Easy Come, Easy Go
The netbook was an interesting idea at first: build an inexpensive, small form factor PC that is adequate for most "general" usage patterns. In the 2008-2009 timeframe, these things actually sold quite well. However, as mainstream computer hardware has improved dramatically, the market became filled with much higher performing and higher quality devices in the traditional notebook form factor for what are very affordable prices. And since the whole point of netbooks was to bring affordable computing to the masses, especially in developing nations, they are now rendered essentially obsolete.
Oh, and it seems that the top two netbook vendors, Asustek and Acer, seem to agree, as both companies plan to halt production of their netbook lines.
Tablets Have Replaced The Netbook
When I look at netbooks, I see cramped keyboards, terrible software, junky hardware, and very small screens. It's just not a good consumer experience and not something we would put the Mac brand on.
To further illustrate Mr. Cook's point, it's interesting to note that netbooks overwhelmingly feature Intel (INTC) Atom processors or AMD (AMD) C-Series APUs. These are low power and low performance chips. To further add salt to the wound, netbooks generally come equipped with 1GB of memory and slow 5400 RPM hard disk drives (this is as slow as they make them these days), making them about as fast as mid range notebook from 2004 (albeit in a smaller form factor and more attractive power consumption characteristics).
Tablets are powered by similarly-powerful hardware (a notable exception is that tablets come equipped with flash memory, giving the devices a significant boost in snappiness over slow hard disk drives), but also have much more pleasant touch interfaces, better and higher quality screens, less pre-loaded OEM bloatware, and attractive power consumption characteristics.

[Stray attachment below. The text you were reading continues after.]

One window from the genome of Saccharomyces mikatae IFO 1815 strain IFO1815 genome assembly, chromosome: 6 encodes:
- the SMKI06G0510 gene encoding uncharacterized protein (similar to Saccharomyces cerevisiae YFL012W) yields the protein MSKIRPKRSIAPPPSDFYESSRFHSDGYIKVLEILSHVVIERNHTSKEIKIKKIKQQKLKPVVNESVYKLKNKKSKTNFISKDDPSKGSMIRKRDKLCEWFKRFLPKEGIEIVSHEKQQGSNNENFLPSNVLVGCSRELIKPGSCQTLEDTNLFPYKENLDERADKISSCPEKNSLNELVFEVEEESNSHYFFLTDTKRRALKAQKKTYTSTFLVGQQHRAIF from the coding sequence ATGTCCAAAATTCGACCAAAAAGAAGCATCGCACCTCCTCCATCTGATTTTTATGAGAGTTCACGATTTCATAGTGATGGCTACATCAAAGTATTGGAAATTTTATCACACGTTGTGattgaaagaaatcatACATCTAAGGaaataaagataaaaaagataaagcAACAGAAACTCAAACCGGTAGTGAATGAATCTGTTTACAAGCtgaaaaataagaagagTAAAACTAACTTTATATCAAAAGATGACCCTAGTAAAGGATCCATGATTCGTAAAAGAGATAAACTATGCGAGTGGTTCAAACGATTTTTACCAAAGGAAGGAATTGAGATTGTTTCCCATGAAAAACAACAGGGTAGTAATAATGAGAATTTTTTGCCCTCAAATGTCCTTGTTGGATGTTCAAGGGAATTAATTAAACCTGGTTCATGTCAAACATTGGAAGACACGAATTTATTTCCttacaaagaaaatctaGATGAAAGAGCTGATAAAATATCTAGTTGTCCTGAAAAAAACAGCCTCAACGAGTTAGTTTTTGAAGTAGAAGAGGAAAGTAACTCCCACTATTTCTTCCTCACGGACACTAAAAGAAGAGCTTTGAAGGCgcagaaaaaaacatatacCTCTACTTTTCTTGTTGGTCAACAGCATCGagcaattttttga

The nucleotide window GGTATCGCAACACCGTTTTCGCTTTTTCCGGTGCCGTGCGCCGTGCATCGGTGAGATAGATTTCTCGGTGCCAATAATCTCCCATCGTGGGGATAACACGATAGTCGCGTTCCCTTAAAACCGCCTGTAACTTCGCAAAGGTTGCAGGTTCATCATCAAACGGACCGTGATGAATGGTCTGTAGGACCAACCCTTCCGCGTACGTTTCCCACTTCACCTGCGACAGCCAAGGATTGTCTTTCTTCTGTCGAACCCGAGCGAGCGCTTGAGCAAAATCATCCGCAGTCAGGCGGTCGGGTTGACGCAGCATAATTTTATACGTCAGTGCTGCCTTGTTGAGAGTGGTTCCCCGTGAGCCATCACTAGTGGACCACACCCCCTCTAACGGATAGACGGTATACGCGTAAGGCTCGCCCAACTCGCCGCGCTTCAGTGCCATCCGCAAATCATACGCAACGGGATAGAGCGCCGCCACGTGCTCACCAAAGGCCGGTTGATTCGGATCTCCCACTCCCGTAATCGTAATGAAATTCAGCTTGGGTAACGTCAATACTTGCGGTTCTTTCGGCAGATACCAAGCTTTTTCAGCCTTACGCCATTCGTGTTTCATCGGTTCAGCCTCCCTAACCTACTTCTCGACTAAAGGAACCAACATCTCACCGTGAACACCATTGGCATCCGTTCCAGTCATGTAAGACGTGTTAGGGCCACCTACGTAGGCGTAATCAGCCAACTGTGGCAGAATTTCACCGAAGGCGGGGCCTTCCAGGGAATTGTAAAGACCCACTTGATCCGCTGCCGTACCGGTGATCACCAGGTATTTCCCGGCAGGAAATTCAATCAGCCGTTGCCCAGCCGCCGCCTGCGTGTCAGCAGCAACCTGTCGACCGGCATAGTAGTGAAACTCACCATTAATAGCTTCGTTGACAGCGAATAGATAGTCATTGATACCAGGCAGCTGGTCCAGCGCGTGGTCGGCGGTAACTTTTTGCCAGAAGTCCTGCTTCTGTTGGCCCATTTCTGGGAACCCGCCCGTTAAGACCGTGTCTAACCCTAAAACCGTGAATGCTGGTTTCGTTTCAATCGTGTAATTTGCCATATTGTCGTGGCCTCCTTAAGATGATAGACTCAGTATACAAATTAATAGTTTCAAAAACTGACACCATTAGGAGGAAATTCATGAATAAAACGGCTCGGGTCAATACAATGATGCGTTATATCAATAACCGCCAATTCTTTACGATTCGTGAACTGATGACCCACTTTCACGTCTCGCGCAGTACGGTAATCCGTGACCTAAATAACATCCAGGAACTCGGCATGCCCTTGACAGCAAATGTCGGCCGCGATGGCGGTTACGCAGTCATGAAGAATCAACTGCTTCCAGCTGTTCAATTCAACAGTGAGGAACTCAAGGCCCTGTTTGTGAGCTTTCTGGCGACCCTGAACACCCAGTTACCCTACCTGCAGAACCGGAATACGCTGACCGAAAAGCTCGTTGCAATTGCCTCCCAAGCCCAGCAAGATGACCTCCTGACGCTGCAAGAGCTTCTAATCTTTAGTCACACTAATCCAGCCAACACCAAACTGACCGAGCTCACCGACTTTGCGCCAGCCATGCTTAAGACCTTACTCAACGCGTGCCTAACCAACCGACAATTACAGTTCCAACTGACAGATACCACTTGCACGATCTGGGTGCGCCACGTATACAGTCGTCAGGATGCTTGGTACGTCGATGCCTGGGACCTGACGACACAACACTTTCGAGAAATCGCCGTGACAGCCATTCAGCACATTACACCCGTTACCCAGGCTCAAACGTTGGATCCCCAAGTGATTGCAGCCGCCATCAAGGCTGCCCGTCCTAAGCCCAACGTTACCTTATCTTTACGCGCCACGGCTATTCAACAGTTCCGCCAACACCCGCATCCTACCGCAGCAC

In short, netbooks aren't good enough to take the place of a "real" notebook; they have always been complementary devices. And for those looking for a less powerful computing device to do basic tasks such as e-mail and web browsing, tablets seem to be a much more compelling alternative.
So, Who Loses Here?
The major question on the minds of investors, then, is which companies suffer and benefit as tablets supplant the netbook?
Well, the obvious "losers" would appear to be Intel and AMD, as a shift from netbooks to tablets means that these two x86 vendors lose business in the low end CPU space. The two certainly will have a presence in the mainstream tablet market, especially as Microsoft's (MSFT) Windows 8 will run on x86, but there will also be Windows RT for ARM (ARMH) processors. Let's also not forget that Apple's iPad as well as the countless Google (GOOG) Android based tablets will be running exclusively on chips from the ARM vendors.
However, AMD and Intel do not rely on the netbook-level chips for the majority of revenues. Intel's "other Intel architecture group", which includes (but does not consist solely of) the Atom, saw 20% year-over-year decline in sales driven partially by "lower demand for netbooks". This segment came in at $1.1B in sales, or roughly 8% of total revenues. AMD does not appear to break this down separately, but I would imagine that its numbers are about in line with Intel's.
It would also seem that both Western Digital (WDC) and Seagate (STX) may feel a slight sting from this shift as well, since the overwhelming majority of netbooks use hard disk drives while tablets rely on flash memory solutions.
The final thing to note, though, is that netbooks have already been dying and any pain that any of the aforementioned companies will feel from this ultimate "nail in the coffin" is likely to be minimal. The netbook is finally dead, as higher quality solutions at reasonable price points have taken its place in the compute continuum. The real question, and one I will be exploring in great depth in future articles, is whether tablets will become good enough to displace the traditional notebook going forward. Stay tuned.